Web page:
No, I do not know why chardonnay prices have rocketed in the past five years or so. I’m sure there are plenty of explanations, but I’m not interested. Sure, I like chardonnay, but there’s no friggin’ way I’m spending $50 on a bottle when I know I can score an absolutely killer bottle of sav blanc for — get this — $14.49! Matthews Cellars, a Washington-based winery, has been best known for its Bordeaux-style reds. I’ve been recommending (and hoarding) these wines for a while. Up until now they haven’t produced many whites. But the 2002 Alder Creek Vineyards Sauvignon Blanc is, in a word, killer. It’s quite pale but loaded with as much exploding juice fruit as this varietal can hold. I the sweet taste of ripe mandarin orange and the mouth-filling, lush pineapple and melon flavors. Yeah, there’s a bit of the cold sav blanc bite that’s so emblematic of the grape. But more than anything, this is a phat, fruity and incredibly pleasing wine.

Trojan Records doesn’t quite offer the value of our friends at JSP and Proper. After all, a Trojan box offers only three CDs and not really much in terms of a booklet or art. However, it must be noted that most Trojan boxes retail for well under twenty bucks! Plus, Trojan owns perhaps the finest archive of reggae, dub, ska, rock steady, dancehall and DJ in the known world. Trojan packs three CDs full of killer Jamaican music and prints the liner notes — which are usually quite good and helpful — on the CD sleeves. It’s clearly a “value proposition.” But the music really is second to none. I own a large number of these boxes, including the Trojan Rocksteady Box, both of the Trojan Dub boxes, both of the Trojan Ska boxes, the Trojan Dancehall box set, the Trojan Tribute to Bob Marley box, the Trojan Ganja Reggae box… cripes, I own about 20 of these things. They all kick ass. My all-time favorite would be a tossup between the sweet and catchy Trojan Rocksteady box and the amazing Trojan Upsetter box, which chronicles the whirling dervish known as Lee “Scratch” Perry.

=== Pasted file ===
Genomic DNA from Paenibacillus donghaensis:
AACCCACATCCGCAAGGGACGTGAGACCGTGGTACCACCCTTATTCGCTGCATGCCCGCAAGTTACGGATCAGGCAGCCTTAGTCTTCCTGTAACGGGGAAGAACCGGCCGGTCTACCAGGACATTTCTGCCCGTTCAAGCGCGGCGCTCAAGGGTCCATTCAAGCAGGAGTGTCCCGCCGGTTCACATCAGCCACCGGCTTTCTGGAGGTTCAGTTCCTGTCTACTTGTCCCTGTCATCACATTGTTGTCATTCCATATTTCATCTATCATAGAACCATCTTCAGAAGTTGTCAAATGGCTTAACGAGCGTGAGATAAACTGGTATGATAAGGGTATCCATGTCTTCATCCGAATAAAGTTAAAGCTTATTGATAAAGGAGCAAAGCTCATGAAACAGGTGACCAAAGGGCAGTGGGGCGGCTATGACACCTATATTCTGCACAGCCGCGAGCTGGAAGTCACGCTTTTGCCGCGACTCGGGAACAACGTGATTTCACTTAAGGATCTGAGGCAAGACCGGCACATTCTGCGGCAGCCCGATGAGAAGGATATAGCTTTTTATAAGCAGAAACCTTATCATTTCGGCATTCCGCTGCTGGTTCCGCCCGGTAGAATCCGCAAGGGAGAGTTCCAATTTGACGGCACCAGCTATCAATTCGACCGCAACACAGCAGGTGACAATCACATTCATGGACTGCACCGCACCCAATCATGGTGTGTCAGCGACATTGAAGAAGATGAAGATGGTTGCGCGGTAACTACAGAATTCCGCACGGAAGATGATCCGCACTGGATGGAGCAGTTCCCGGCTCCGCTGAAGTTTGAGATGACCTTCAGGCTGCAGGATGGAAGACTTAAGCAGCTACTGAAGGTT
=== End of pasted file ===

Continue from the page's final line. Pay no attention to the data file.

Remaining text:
Sam Beam, a Florida-based singer songwriter, expands his Iron and Wine solo project to a group resembling a full band on Our Endless Numbered Days, his second full-length CD. Including banjo, guitar strumming, slide guitar and percussion, Beam’s wondrously sweet, gentle melodies have evolved from back porch vignettes to something more full and grand, yet still ripe with intimate feeling and graceful elegance. Beam’s hushed songs resonate with soul and hope, and in these times that’s a lot to ask for under twenty bucks.

A great effort was made to find a new, super-cheap favorite red. The reigning champ? 2001 Yellowtail Shiraz (six bucks!!!). The contenders? Well, the 2002 Yellowtail vintage and the 2002 Delicato California shiraz. The 2002 Yellowtail (now about nine bucks) retains the big fruit and plummy berry flavors of the 2002, if slightly muted. The Delicato ($5.99) has gotten tons of press touting its big plum and blueberry flavors. It is, indeed, a yummy wine. But as of this tasting, the 2001 Yellowtail is still the reigning champ.

Which Way is East, a series of duets between drummer Billy Higgins and saxist Charles Lloyd, is quite easily my favorite jazz album of 2004. Recorded just weeks before the death of Higgins, this disc serves as something of a shared celebration of the friendship between these two jazz vets. This music’s both introspective and approachable, peaceful but sparked by the never-ending creative wit of Higgins and Lloyd. There’s a wide variety of sounds and styles on display here, as both Higgins and Lloyd play a number of instruments. Think this is a garden variety jazz album? Think again. This is more like a masterwork. Highest recommendation.

K Vineyards is the Washington vineyard currently being caressed by all in-the-know lips. Their wines, while often well above twenty bucks, are still bargains compared to the established Washington big shots like DeLille and Woodward Canyon. K does attempt a twenty-something bottle. The 2002 Milbrandt Wahluke Slope Syrah is a huge red, filled with rich, dark flavors. Order a few bottles off the website and set them aside. In a few years, these bottles will qualify as a bona fide investment, and you’ll be a genius.

Mclusky, a rather wild and unpredictable group of Welshmen, have a charming knack for album titles. Their latest, The Difference Between Me And You Is That I’m Not On Fire, is quite insane. Following the rather wobbly footsteps of early alternative bands like the Pixies, Scratch Acid, Butthole Surfers or Big Black, Mclusky charge through scenes and songs like their hair was on fire. Recorded by Steve Albin (Nirvana, Pixies, everyone else) this has his trademark stripped-down, loud n’ live sound. There are scenes of unscripted rock insanity here that’re both exhilarating and a bit scary. Mclusky rant, roar and stomp all through this record, and it’s hard not to swing to their insanity.